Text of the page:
Candidates are briefed by the VE team prior to the February 28 test session in Virginia. [Robert Uiterwyk, W3AF, photo]

Taché said 23 candidates walked in the door unlicensed, and all left with a ham ticket in hand. Seventeen of the newbies earned Technician licenses, while another six went on to pass the General exam, and four continued on to earn their Amateur Extra license. One applicant achieved a perfect score on all three examinations. The turnout represented an all-time record for the groups' test sessions, and Taché said it was especially impressive for an exam session not held in conjunction with a hamfest.

Taché credited three factors with contributing to increased interest in the examination session: The SPARK website, word of mouth among area hams, and Technician licensing classes that SPARK had offered in January and February.

Of the 52 examinations that were administered, six candidates who attempted the General test and two who took the Amateur Extra exam did not pass.

Two Centenarian Radio Amateurs Honored

Two distinguished centenarian radio amateurs recently were honored by their respective states. In Alaska, 102-year-old ARRL member Arlene "Buddy" Clay, KL7OT, was inducted into the Alaska Women's Hall of Fame for her work in rural justice administration among the Yup'ik people. Responding to a 1944 QST advertisement, Buddy Clay and her late husband Earl, KL7EM, went to work as air traffic

Arlene "Buddy" Clay, KL7OT, calls the Snipers Net from her retirement community residence.

controllers for the Civil Aeronautics Board (CAB) in Nome. After a transfer to Aniak, a tiny Yup'ik settlement, they built a cabin overlooking the Kuskokwim River, eventually left the CAB, and lived off the land for the next 10 years, developing a dogsled team to aid in hunting. Buddy became a ham in 1948 and began calling the Thursday night Snipers Net for the Matanuska Amateur Radio Association, a duty she continues from her retirement community home in Wasilla.

After Earl Clay died in 1956, Buddy went back to work for the CAB and for the US Postal Service. In 1960, though, she started a new career as a magistrate for the Alaska Court System, becoming responsible for 12 villages along the Kuskokwim, Yukon, and Iditarod rivers. She traveled from village to village by boat in the summer and by dog sled in the winter. In all, she spent nearly 70 years living in Alaska's wilderness.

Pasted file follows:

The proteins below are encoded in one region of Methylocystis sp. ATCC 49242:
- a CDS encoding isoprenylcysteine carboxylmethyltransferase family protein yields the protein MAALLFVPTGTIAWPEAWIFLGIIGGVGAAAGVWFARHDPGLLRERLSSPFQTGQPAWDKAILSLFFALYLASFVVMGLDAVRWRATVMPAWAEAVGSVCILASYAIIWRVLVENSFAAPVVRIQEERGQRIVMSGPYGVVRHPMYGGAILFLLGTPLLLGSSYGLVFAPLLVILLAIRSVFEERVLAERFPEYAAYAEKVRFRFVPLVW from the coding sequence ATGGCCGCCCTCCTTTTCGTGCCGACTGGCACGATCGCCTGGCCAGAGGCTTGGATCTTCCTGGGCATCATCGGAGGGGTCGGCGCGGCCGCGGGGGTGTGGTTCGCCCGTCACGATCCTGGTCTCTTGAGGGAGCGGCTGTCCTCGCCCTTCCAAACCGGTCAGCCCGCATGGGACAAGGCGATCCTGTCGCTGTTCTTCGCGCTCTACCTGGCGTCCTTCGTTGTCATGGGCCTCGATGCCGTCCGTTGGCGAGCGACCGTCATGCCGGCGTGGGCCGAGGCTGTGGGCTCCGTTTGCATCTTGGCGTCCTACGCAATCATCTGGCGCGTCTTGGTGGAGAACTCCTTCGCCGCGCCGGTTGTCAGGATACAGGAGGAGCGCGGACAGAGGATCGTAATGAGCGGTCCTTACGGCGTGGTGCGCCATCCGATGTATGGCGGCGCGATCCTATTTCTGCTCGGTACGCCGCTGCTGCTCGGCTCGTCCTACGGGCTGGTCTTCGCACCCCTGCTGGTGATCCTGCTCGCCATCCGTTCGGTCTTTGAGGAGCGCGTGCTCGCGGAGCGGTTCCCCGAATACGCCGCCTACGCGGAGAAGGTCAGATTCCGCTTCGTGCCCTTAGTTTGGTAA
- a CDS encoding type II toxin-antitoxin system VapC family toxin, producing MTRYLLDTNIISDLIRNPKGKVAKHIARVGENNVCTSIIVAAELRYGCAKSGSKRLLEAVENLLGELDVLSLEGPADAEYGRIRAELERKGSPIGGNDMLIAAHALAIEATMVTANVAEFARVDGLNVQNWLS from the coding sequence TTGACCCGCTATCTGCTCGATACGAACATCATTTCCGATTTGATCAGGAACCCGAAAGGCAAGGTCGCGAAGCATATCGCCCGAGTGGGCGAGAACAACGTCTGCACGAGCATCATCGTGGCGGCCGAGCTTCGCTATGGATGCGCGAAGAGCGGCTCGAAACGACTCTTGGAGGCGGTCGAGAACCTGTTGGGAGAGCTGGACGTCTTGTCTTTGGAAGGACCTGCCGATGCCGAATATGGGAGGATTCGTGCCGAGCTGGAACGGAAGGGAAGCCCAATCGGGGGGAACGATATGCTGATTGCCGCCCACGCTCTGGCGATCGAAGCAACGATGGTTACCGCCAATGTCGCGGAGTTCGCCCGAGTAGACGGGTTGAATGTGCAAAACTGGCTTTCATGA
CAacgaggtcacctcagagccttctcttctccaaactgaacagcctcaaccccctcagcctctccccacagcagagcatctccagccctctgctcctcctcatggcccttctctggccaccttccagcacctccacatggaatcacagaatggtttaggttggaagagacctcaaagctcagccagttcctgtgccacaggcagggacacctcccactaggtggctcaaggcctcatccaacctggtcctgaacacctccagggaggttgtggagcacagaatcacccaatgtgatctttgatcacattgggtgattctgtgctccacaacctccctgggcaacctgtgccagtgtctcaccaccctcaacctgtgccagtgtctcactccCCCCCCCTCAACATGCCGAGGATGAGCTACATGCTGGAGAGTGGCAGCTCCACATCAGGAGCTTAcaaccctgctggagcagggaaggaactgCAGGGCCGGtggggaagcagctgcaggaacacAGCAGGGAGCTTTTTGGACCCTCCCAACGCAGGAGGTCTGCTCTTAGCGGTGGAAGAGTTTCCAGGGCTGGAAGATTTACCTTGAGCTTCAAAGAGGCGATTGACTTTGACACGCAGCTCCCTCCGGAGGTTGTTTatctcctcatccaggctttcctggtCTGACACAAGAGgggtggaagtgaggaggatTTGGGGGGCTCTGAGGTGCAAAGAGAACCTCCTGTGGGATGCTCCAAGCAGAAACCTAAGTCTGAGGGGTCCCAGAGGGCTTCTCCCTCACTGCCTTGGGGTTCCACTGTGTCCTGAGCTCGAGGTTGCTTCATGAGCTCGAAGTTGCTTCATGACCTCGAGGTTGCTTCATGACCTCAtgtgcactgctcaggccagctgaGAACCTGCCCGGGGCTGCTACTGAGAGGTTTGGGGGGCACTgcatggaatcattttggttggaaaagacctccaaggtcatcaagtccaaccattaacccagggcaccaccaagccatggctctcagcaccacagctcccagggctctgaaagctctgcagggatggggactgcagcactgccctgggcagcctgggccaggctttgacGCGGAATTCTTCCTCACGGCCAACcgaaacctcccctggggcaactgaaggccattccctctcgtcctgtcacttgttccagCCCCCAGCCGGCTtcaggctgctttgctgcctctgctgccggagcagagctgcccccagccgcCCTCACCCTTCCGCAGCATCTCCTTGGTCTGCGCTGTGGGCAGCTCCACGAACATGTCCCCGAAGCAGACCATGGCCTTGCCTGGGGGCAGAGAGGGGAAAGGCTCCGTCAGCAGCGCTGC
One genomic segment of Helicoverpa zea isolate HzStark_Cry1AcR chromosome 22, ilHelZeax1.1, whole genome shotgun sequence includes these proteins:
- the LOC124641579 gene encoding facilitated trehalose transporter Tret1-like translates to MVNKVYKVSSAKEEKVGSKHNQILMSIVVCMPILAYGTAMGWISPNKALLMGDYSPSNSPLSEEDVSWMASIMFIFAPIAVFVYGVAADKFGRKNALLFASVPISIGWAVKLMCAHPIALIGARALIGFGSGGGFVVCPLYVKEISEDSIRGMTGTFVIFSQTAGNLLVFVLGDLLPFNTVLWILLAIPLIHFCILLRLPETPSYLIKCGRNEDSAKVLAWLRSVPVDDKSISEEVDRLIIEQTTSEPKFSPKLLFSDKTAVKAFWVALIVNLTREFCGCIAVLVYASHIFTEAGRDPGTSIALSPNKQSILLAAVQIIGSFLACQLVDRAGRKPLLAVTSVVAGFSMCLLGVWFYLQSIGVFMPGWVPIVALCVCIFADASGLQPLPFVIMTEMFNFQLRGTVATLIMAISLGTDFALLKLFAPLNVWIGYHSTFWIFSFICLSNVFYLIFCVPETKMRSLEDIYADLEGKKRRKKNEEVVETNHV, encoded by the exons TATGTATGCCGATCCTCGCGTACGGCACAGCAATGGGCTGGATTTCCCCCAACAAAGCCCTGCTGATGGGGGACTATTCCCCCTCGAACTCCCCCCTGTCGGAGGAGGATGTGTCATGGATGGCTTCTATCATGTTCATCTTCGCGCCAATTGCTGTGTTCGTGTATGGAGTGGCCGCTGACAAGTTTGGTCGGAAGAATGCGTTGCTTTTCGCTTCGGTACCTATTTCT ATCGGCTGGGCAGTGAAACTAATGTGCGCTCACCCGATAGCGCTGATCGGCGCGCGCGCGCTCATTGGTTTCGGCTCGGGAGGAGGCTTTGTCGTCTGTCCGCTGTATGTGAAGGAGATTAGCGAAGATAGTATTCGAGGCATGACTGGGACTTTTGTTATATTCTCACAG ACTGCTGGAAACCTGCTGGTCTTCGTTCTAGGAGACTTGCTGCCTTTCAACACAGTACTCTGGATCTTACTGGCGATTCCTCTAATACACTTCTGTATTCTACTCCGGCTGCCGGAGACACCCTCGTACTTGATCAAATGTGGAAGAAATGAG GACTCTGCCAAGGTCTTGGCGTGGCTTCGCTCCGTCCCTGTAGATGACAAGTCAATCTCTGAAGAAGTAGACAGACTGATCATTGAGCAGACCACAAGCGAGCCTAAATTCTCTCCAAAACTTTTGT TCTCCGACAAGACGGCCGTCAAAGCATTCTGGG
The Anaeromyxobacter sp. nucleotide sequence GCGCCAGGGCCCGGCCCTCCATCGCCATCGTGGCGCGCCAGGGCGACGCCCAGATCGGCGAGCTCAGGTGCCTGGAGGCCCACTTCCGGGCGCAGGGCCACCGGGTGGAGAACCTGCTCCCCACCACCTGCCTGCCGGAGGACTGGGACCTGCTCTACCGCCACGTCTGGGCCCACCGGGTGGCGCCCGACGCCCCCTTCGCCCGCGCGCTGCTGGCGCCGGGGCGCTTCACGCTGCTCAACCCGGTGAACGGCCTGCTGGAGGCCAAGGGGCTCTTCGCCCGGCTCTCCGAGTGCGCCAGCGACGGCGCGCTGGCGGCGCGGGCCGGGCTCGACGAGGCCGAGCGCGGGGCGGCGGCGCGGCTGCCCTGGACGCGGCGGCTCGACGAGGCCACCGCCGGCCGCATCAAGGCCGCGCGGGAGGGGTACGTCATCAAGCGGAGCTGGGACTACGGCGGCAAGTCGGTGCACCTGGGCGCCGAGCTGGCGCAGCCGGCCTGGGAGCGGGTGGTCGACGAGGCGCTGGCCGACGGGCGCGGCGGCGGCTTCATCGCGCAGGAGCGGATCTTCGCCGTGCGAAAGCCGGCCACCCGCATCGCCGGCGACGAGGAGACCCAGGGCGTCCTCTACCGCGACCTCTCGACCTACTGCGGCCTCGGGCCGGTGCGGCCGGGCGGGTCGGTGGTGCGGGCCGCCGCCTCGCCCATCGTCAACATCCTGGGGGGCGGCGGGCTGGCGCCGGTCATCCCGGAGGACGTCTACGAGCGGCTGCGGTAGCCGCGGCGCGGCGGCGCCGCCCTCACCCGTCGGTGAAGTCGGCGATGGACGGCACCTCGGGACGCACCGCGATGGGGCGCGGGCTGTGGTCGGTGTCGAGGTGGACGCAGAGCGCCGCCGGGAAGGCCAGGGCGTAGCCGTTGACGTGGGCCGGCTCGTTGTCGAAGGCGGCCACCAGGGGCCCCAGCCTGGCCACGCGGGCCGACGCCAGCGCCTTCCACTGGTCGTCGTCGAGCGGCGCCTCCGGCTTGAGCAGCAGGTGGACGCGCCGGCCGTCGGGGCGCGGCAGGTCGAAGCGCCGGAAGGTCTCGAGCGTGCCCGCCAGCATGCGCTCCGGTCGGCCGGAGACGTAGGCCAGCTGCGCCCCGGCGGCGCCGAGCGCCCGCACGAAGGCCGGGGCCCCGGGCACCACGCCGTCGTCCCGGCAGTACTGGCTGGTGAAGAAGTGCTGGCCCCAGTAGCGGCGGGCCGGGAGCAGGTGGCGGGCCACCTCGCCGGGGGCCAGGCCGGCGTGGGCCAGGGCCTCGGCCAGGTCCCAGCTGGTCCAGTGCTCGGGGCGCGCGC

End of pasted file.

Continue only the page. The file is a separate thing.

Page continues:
Richard Beckham, W7FVM, with his great-grandchild in 2012. [Photo courtesy of Carolee Beckham]

In Utah, the State House of Representatives honored Greef "Richard" Beckham, W7FVM, on the occasion of his 100th birthday. A Texas native, Beckham is believed to be the last living member of the US Navy team that searched for famed aviator Amelia Earhart after she went missing over the South Pacific. Earhart's fate remains unknown. As an observer aboard a Navy seaplane, Beckham sent the first CW messages that Earhart was missing. He also shot and owns the only film footage ever taken of the Earhart search operation.

After his Navy tour, Beckham became a science teacher in Oregon. He earned a pilot's license and became active with the Civil Air Patrol.

Beckham has applied to join a June International Group for Historic Aircraft Recovery (TIGHAR) mission that hopes to solve the Earhart mystery. -- Thanks to the Nevada Amateur Radio Newswire; the information about Richard Beckham was originally broadcast by KSL-TV in Salt Lake City.

In Brief...

ARISS Announces NA1SS Listening Opportunity: An ARISS telebridge contact is scheduled with schools in Belgium and in Turkey on April 1. The contact will take place via ground station K6DUE at NASA Goddard Space Flight Center in Greenbelt, Maryland. The scheduled astronaut is Samantha Cristoforetti, IZ0UDF, who will use the call sign NA1SS. The contact is set for Wednesday, April 1 at 0920 UTC. Anyone in the Washington, DC, area with a VHF transceiver or scanner should be able to receive at least some of Cristoforetti's answers as they are transmitted on 145.800 MHz from NA1SS as the space station passes overhead. -- Thanks to ARISS